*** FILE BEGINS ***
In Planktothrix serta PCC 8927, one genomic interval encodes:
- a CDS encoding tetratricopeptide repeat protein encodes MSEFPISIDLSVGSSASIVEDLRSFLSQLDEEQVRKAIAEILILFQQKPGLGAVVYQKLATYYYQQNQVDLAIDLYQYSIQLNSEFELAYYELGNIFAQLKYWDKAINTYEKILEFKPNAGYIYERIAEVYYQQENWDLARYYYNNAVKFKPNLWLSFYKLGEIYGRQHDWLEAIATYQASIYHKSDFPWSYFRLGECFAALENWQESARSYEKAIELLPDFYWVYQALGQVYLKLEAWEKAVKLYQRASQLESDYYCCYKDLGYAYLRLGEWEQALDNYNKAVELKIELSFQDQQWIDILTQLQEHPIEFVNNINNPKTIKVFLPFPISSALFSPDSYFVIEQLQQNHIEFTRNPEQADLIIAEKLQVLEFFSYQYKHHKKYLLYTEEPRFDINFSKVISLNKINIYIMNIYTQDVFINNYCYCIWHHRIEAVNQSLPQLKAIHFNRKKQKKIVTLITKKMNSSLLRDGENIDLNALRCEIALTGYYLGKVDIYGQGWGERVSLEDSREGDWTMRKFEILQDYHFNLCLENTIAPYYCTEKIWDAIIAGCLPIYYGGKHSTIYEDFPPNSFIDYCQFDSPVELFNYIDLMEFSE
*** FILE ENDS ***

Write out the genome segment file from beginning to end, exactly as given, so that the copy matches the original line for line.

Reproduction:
In Planktothrix serta PCC 8927, one genomic interval encodes:
- a CDS encoding tetratricopeptide repeat protein encodes MSEFPISIDLSVGSSASIVEDLRSFLSQLDEEQVRKAIAEILILFQQKPGLGAVVYQKLATYYYQQNQVDLAIDLYQYSIQLNSEFELAYYELGNIFAQLKYWDKAINTYEKILEFKPNAGYIYERIAEVYYQQENWDLARYYYNNAVKFKPNLWLSFYKLGEIYGRQHDWLEAIATYQASIYHKSDFPWSYFRLGECFAALENWQESARSYEKAIELLPDFYWVYQALGQVYLKLEAWEKAVKLYQRASQLESDYYCCYKDLGYAYLRLGEWEQALDNYNKAVELKIELSFQDQQWIDILTQLQEHPIEFVNNINNPKTIKVFLPFPISSALFSPDSYFVIEQLQQNHIEFTRNPEQADLIIAEKLQVLEFFSYQYKHHKKYLLYTEEPRFDINFSKVISLNKINIYIMNIYTQDVFINNYCYCIWHHRIEAVNQSLPQLKAIHFNRKKQKKIVTLITKKMNSSLLRDGENIDLNALRCEIALTGYYLGKVDIYGQGWGERVSLEDSREGDWTMRKFEILQDYHFNLCLENTIAPYYCTEKIWDAIIAGCLPIYYGGKHSTIYEDFPPNSFIDYCQFDSPVELFNYIDLMEFSE